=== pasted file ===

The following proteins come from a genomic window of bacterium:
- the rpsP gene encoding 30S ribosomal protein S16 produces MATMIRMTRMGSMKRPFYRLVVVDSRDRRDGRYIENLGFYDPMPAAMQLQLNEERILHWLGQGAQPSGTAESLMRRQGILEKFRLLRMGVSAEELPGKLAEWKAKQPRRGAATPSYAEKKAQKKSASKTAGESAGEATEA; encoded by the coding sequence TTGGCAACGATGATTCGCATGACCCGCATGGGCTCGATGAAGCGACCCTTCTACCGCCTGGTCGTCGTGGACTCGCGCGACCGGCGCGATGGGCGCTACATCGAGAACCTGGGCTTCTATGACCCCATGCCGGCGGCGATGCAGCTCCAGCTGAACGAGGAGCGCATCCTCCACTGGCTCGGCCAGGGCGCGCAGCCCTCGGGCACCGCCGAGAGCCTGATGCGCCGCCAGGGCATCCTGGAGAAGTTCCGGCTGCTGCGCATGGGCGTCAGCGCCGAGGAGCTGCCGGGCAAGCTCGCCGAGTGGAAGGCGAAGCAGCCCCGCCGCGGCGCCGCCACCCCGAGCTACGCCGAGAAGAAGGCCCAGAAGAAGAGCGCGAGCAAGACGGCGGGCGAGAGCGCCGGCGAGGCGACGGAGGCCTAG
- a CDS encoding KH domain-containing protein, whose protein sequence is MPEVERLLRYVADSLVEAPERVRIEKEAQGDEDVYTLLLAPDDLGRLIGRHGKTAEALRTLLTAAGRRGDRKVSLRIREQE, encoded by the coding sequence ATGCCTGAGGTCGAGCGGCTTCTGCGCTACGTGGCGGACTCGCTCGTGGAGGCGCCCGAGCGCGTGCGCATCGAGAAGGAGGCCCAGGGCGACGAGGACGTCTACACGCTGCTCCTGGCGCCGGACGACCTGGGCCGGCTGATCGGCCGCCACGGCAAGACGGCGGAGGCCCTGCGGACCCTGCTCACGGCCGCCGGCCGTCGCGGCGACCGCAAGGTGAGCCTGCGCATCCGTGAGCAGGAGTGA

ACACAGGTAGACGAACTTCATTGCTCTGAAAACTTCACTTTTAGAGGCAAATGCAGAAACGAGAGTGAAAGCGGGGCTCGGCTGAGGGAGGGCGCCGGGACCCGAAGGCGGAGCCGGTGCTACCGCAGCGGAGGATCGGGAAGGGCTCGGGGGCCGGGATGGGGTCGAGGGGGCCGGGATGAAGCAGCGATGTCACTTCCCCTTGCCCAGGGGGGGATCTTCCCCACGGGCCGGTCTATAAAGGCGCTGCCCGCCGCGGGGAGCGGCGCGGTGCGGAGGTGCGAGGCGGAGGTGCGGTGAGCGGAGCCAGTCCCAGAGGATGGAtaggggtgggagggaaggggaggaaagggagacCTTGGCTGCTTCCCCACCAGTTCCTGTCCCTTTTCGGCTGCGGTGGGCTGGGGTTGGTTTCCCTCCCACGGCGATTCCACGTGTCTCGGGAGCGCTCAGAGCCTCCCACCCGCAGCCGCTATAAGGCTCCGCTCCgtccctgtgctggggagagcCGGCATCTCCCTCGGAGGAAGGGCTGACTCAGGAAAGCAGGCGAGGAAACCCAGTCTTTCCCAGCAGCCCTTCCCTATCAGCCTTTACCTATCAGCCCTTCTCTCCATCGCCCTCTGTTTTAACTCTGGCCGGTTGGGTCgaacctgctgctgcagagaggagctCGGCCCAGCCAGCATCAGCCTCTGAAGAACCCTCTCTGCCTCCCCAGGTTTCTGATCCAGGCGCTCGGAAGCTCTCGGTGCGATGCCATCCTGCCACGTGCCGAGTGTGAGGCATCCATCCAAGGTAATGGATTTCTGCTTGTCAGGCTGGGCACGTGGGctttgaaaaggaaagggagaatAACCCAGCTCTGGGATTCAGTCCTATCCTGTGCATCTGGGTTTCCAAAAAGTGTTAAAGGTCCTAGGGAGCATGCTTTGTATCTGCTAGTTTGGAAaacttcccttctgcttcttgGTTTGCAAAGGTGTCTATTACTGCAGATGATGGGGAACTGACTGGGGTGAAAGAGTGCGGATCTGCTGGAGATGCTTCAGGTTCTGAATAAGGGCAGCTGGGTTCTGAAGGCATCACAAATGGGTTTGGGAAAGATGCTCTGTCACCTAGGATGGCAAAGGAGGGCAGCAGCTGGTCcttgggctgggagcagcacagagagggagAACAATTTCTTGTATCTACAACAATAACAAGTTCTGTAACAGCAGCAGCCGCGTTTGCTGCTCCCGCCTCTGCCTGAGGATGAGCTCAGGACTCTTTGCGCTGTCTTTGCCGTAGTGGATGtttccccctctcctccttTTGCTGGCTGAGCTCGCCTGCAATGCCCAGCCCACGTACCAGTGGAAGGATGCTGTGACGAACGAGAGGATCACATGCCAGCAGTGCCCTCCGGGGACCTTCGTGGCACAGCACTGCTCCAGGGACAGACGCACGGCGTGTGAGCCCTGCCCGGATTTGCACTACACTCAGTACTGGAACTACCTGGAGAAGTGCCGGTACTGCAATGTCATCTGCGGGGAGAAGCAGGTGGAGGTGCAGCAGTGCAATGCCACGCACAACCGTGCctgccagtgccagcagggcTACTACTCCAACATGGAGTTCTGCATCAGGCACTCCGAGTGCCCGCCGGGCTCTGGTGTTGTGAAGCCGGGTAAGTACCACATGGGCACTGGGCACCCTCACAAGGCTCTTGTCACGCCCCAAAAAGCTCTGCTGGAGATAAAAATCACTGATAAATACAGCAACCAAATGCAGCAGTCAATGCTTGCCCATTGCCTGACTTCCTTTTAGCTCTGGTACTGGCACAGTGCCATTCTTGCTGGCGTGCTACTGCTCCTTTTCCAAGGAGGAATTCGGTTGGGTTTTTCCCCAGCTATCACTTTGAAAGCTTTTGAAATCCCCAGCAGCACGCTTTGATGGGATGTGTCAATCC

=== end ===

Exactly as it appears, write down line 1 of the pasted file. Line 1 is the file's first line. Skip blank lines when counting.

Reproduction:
The following proteins come from a genomic window of bacterium: